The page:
Far from unprecedented, Cambodia’s recent move mirrored its earlier stance during the ASEAN Ministerial Meeting (AMM) in June, where it blocked the inclusion of maritime disputes in the final communiqué. While Cambodia’s actions during the AMM prompted a flash walkout then by the Filipino Foreign Secretary Albert Del Rosario, this time Manila resorted to a formal protest against Cambodia’s decision to once again block the issue from the ASEAN’s agenda.
“Among the principles that the ASEAN community has pledged to abide by is that of centrality; it should also be foremost in our minds as we address concerns in the East Asian maritime region. Prevailing tensions in the area stand to impact regional peace and stability,” President Aquino shrieked in his formal intervention during the ASEAN+3 Summit. “We reiterate our call on all parties concerned to avoid the threat or use of force, and to adhere to universally recognised principles of international law in settling disputes…because respect for the rule of law remains the great equaliser in the relations among nations.”
Aware of Cambodia’s cosy ties with China, Manila’s strategy during the recently-concluded summits was to rally the support of sympathetic and influential external actors such as the U.S., Japan, India and Australia to push for a binding CoC in the South China Sea and exert more pressure on Beijing against further military fortifications and adventurism in the disputed areas.
Refusing to stand idly by, the Philippine president reiterated his concerns in an intervention during the ASEAN+India Summit, emphasising India’s stake in ensuring regional maritime security. “Since a great deal of our (ASEAN and India) trade and resources flow through our seas, the Philippines views that ASEAN and India will mutually benefit from jointly addressing threats to maritime stability through peaceful means in accordance with international law,” Aquino stated.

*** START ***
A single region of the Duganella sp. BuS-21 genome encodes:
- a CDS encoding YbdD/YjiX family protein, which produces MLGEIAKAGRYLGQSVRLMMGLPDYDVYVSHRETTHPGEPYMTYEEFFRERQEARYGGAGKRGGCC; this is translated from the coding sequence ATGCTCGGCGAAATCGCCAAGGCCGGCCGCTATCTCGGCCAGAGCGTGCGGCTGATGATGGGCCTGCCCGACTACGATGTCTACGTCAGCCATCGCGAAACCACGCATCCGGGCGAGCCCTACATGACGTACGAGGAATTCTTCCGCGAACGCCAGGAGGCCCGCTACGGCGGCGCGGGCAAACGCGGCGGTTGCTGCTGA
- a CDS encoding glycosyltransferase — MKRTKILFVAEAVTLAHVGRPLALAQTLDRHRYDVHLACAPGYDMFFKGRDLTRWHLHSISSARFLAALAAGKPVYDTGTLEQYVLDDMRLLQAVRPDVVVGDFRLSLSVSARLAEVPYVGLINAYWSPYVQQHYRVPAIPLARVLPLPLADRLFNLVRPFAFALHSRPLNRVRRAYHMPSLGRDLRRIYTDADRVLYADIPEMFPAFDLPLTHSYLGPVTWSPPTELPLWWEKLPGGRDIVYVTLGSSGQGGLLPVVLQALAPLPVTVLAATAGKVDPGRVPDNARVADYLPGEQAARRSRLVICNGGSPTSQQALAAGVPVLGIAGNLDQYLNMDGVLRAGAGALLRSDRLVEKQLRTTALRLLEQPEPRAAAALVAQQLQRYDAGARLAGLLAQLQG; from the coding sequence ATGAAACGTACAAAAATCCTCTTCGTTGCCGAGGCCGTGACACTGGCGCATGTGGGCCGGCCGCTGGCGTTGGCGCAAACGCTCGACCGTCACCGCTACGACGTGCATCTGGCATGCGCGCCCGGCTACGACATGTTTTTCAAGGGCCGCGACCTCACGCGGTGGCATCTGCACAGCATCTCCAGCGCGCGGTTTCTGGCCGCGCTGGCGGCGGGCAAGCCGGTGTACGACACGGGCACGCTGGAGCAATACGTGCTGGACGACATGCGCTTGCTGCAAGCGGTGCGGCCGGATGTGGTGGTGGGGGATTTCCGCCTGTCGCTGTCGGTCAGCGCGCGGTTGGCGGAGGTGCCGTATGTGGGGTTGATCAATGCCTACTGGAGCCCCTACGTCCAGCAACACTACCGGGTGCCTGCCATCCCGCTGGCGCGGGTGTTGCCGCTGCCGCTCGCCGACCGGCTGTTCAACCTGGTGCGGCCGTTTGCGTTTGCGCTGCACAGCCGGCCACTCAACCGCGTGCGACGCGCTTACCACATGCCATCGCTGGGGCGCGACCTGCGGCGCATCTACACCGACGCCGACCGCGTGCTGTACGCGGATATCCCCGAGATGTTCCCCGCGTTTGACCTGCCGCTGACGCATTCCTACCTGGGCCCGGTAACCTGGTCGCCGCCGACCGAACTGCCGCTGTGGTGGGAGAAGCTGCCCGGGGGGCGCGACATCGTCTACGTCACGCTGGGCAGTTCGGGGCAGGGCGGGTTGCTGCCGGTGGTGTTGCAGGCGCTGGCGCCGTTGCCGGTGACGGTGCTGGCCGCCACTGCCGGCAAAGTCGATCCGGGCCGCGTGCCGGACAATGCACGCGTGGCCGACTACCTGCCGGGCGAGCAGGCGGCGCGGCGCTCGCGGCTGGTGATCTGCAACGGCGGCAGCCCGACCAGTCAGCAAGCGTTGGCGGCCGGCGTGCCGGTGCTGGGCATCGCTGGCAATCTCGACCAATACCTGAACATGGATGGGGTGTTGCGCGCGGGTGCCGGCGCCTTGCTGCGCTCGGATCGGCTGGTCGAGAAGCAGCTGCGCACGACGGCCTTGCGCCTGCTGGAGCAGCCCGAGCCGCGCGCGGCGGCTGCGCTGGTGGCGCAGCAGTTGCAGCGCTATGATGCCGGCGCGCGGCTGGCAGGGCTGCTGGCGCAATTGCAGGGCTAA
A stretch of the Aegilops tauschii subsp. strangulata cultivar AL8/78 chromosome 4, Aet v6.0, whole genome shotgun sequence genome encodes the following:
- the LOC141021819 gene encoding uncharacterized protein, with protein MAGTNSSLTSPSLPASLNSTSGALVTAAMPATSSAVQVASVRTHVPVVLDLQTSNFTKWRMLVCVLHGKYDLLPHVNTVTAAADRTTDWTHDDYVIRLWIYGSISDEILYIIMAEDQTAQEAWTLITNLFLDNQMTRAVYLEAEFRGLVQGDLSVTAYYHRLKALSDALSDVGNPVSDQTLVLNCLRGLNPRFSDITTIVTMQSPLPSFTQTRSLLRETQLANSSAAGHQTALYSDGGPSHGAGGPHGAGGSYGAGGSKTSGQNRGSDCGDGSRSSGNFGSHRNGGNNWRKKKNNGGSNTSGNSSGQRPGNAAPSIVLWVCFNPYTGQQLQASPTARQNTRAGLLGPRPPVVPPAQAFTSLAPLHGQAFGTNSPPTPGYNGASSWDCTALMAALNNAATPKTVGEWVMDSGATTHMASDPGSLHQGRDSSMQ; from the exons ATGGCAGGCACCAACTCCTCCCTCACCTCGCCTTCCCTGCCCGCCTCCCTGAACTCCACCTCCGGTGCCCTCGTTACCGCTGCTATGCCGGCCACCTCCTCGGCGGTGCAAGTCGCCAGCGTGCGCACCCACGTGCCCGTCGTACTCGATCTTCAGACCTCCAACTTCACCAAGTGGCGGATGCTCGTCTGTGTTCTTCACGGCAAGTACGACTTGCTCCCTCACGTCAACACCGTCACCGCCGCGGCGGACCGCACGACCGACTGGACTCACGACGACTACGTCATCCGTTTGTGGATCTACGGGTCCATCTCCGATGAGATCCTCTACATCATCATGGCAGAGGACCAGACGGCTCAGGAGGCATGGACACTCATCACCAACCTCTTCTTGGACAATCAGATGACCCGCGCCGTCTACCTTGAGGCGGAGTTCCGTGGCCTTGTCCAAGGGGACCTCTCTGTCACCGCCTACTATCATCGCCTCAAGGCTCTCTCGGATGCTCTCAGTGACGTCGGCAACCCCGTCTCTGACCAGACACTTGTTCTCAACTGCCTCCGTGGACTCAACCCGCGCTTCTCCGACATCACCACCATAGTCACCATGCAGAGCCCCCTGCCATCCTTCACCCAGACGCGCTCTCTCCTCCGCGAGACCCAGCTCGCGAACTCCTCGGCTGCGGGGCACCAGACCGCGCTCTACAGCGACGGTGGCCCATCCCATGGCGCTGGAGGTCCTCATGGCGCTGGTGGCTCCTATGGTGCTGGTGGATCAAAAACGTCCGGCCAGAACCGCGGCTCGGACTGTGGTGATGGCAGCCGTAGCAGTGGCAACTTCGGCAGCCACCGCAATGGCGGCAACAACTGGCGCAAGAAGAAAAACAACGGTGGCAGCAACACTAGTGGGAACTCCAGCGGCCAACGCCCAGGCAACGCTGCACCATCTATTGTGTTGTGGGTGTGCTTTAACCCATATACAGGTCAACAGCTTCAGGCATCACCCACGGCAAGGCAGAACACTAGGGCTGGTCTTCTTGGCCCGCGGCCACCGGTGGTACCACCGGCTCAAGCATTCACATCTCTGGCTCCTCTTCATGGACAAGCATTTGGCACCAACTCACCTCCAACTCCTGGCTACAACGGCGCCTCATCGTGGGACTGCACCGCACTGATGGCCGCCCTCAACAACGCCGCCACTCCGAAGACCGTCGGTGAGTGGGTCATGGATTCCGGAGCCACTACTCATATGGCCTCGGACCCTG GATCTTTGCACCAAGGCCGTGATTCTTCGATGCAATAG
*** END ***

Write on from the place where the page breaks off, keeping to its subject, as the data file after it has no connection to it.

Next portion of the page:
During the ASEAN+Japan Summit, Aquino underscored the common interest of both Japan and ASEAN states to uphold the rule of law vis-à-vis ongoing disputes by stating, “The Philippines will continue to uphold this principle in its engagement with ASEAN, Japan, and other stakeholders, as the region strives to resolve overlapping maritime claims.”
Foremost in his mind, Aquino also urged the U.S. to play a more active role to stave off rising Chinese assertiveness.
“Each one of our nations has a stake in the stability of Southeast Asia. The United States understands this and, for this reason, has chosen to work with us to ensure the peace and continuous advancement of our region,” Aquino said during the summit, prodding greater U.S. involvement. “While we are all aware that the U.S. does not take sides in disputes, they do have a strategic stake in the freedom of navigation, unimpeded commerce, and the maintenance of peace and stability in the South China Sea.”
In a veiled criticism of China’s preference for a bilateral approach to the disputes, Aquino argued, “We have long said that if it’s a multilateral problem, you can’t have a bilateral solution.” Most interestingly, he also stated, “The ASEAN route is not the only route for us”, suggesting Manila’s possible recourse to greater military cooperation with the U.S. as well as other regional allies such as Australia and Japan, especially if the ASEAN continues to fail in providing a credible multilateral, rule-based approach to ongoing territorial conflicts.